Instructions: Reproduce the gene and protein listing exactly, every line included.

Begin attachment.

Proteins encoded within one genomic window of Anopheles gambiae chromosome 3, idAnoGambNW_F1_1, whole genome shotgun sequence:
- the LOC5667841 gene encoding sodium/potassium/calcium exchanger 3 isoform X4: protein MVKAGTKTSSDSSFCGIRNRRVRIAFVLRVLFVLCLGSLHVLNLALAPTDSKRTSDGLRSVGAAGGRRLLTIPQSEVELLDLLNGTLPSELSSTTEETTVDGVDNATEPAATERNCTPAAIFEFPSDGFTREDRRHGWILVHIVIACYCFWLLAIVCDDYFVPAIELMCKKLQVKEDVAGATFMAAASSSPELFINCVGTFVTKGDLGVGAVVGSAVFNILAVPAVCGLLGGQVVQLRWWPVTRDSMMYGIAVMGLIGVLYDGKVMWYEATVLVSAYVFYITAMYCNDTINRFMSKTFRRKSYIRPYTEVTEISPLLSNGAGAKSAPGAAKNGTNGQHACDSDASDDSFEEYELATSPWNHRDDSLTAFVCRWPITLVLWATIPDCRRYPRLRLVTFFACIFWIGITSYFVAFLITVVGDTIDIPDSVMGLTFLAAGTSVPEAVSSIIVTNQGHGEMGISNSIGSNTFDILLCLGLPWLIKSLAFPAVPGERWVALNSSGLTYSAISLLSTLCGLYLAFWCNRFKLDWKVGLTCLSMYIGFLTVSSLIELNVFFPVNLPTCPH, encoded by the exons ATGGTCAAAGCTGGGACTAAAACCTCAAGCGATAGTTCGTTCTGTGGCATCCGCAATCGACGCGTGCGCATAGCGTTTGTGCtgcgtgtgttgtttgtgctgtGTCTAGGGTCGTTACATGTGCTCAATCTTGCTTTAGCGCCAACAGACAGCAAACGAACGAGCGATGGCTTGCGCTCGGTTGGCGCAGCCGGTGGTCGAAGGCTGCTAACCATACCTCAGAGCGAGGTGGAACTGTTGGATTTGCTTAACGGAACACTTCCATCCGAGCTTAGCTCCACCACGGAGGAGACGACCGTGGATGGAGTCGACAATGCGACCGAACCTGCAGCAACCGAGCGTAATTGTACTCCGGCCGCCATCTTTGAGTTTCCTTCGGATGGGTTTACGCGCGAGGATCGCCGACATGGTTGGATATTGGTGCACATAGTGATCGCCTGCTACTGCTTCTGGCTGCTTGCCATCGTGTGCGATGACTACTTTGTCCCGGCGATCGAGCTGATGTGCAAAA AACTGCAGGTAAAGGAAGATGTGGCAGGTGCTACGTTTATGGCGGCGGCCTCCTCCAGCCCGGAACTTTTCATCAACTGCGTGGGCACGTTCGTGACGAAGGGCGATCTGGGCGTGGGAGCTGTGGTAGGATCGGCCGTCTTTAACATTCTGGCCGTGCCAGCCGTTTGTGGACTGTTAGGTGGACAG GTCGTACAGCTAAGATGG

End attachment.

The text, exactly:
Proteins encoded within one genomic window of Anopheles gambiae chromosome 3, idAnoGambNW_F1_1, whole genome shotgun sequence:
- the LOC5667841 gene encoding sodium/potassium/calcium exchanger 3 isoform X4: protein MVKAGTKTSSDSSFCGIRNRRVRIAFVLRVLFVLCLGSLHVLNLALAPTDSKRTSDGLRSVGAAGGRRLLTIPQSEVELLDLLNGTLPSELSSTTEETTVDGVDNATEPAATERNCTPAAIFEFPSDGFTREDRRHGWILVHIVIACYCFWLLAIVCDDYFVPAIELMCKKLQVKEDVAGATFMAAASSSPELFINCVGTFVTKGDLGVGAVVGSAVFNILAVPAVCGLLGGQVVQLRWWPVTRDSMMYGIAVMGLIGVLYDGKVMWYEATVLVSAYVFYITAMYCNDTINRFMSKTFRRKSYIRPYTEVTEISPLLSNGAGAKSAPGAAKNGTNGQHACDSDASDDSFEEYELATSPWNHRDDSLTAFVCRWPITLVLWATIPDCRRYPRLRLVTFFACIFWIGITSYFVAFLITVVGDTIDIPDSVMGLTFLAAGTSVPEAVSSIIVTNQGHGEMGISNSIGSNTFDILLCLGLPWLIKSLAFPAVPGERWVALNSSGLTYSAISLLSTLCGLYLAFWCNRFKLDWKVGLTCLSMYIGFLTVSSLIELNVFFPVNLPTCPH, encoded by the exons ATGGTCAAAGCTGGGACTAAAACCTCAAGCGATAGTTCGTTCTGTGGCATCCGCAATCGACGCGTGCGCATAGCGTTTGTGCtgcgtgtgttgtttgtgctgtGTCTAGGGTCGTTACATGTGCTCAATCTTGCTTTAGCGCCAACAGACAGCAAACGAACGAGCGATGGCTTGCGCTCGGTTGGCGCAGCCGGTGGTCGAAGGCTGCTAACCATACCTCAGAGCGAGGTGGAACTGTTGGATTTGCTTAACGGAACACTTCCATCCGAGCTTAGCTCCACCACGGAGGAGACGACCGTGGATGGAGTCGACAATGCGACCGAACCTGCAGCAACCGAGCGTAATTGTACTCCGGCCGCCATCTTTGAGTTTCCTTCGGATGGGTTTACGCGCGAGGATCGCCGACATGGTTGGATATTGGTGCACATAGTGATCGCCTGCTACTGCTTCTGGCTGCTTGCCATCGTGTGCGATGACTACTTTGTCCCGGCGATCGAGCTGATGTGCAAAA AACTGCAGGTAAAGGAAGATGTGGCAGGTGCTACGTTTATGGCGGCGGCCTCCTCCAGCCCGGAACTTTTCATCAACTGCGTGGGCACGTTCGTGACGAAGGGCGATCTGGGCGTGGGAGCTGTGGTAGGATCGGCCGTCTTTAACATTCTGGCCGTGCCAGCCGTTTGTGGACTGTTAGGTGGACAG GTCGTACAGCTAAGATGG